Mostly though, people are really kind to us. We were coming home from a walk today when a man came up to us and, in his best English, invited us to “this town’s festival.” Our neighborhood had a little carnival in the park. A few people smiled wide at us and greeted us. A man gave us a ticket for a kakigōri (Japanese shaved ice). A couple days ago, the druggist who helped me find cough medicine last week remembered me on our next visit and asked if the medicine helped. Many people are interested in where we’re from and I wish that I knew more Japanese to be able to answer all of their questions.
Ship a BUNCH of your favorite things
We had the opportunity to ship two large boxes about six weeks before we left the U.S. Add in a couple checked bags and our carry-ons, that’s all we would be bringing on our adventure. Trying to figure out what you’d want or need in a place you’ve never been is tough. I have way too many pairs of socks and nice pants and we’re all out of Kirkland Signature Natural Creamy Peanut Butter already. Japan’s customs restrictions mean we can’t ship a lot of our favorites products from the States, which isn’t that big a deal because it’s pretty spendy to do so anyway. But, being forced to adapt, I’ve perfected a shiitake mushroom “beef” jerky and veggie bratwurst!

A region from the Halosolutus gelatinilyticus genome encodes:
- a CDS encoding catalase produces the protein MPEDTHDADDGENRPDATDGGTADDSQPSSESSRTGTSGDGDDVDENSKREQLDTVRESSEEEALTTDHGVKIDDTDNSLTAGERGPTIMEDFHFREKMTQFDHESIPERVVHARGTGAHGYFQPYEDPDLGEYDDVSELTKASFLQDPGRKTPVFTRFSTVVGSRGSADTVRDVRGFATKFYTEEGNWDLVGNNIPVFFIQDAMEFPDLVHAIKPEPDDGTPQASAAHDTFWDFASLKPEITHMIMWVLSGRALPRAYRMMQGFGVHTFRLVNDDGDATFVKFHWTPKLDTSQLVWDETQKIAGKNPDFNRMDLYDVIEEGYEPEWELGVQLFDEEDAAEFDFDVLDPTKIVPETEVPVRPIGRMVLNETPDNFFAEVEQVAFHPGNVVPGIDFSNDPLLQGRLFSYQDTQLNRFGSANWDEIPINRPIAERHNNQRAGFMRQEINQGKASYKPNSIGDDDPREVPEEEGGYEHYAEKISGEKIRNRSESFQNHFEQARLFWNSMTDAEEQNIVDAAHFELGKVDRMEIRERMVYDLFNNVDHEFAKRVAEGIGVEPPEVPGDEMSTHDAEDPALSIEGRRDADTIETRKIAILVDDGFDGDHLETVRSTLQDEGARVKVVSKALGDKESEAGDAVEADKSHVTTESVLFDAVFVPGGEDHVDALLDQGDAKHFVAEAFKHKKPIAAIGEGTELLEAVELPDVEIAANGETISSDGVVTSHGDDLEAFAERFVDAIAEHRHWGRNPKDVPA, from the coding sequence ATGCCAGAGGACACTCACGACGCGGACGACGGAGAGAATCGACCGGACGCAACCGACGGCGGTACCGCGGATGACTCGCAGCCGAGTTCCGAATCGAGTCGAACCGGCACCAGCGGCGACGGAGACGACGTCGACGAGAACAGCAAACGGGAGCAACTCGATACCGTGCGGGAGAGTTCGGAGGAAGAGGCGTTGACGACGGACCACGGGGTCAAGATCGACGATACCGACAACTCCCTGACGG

Let go and enjoy the adventure!
I’ll admit, I was way too uptight about some of the little things. Leaving behind everything you know isn’t easy, but the things we’ve seen over the last five months have made it all worthwhile. I know my poor wife gets a lot of “How’s Robert doing?” questions, expecting to find me huddled in a corner crying. My answer? I snorkeled the Great Barrier Reef two weeks ago, saw the Sydney Opera House last week and climbed to the summit of Mount Fuji four days ago.
I’m fine, thanks.
I know about being stared at. We got used to it in Africa. I made small children cry all over rural Mali – my pale skin, white hair, and blue eyes were way too scary. Most people there were happy to see us. I miss the calls of, “Hey, mama, where you from? The U.S.? Yay Obama!!” And in Bangladesh people were fascinated with us. There are folks all over Bangladesh showing their friends the pictures they took of the strange people they met.
It’s a great lesson for walking a mile in someone else’s shoes. We’re usually wearing sunglasses too, which aren’t prevalent in Japan, so we probably look like some anime villain!
I wouldn’t be surprised if the sight of ME made small children run for cover, but you and Viktoria, Robert?! No way! It does sound like the fun adventures make the hard parts worth it though. I thought about you the other night when I was struggling with chopsticks at Fuji Rice Time. Maybe I should move to Japan where I would not doubt lose a lot of weight really quickly.
I’ve always wondered how a person eats rice with chopsticks. Turns out, you put the bowl to your mouth and use the chopsticks to shovel it in! How great is that?!
I’ve seen people eating rice that way. It’s the noodles that really foil me!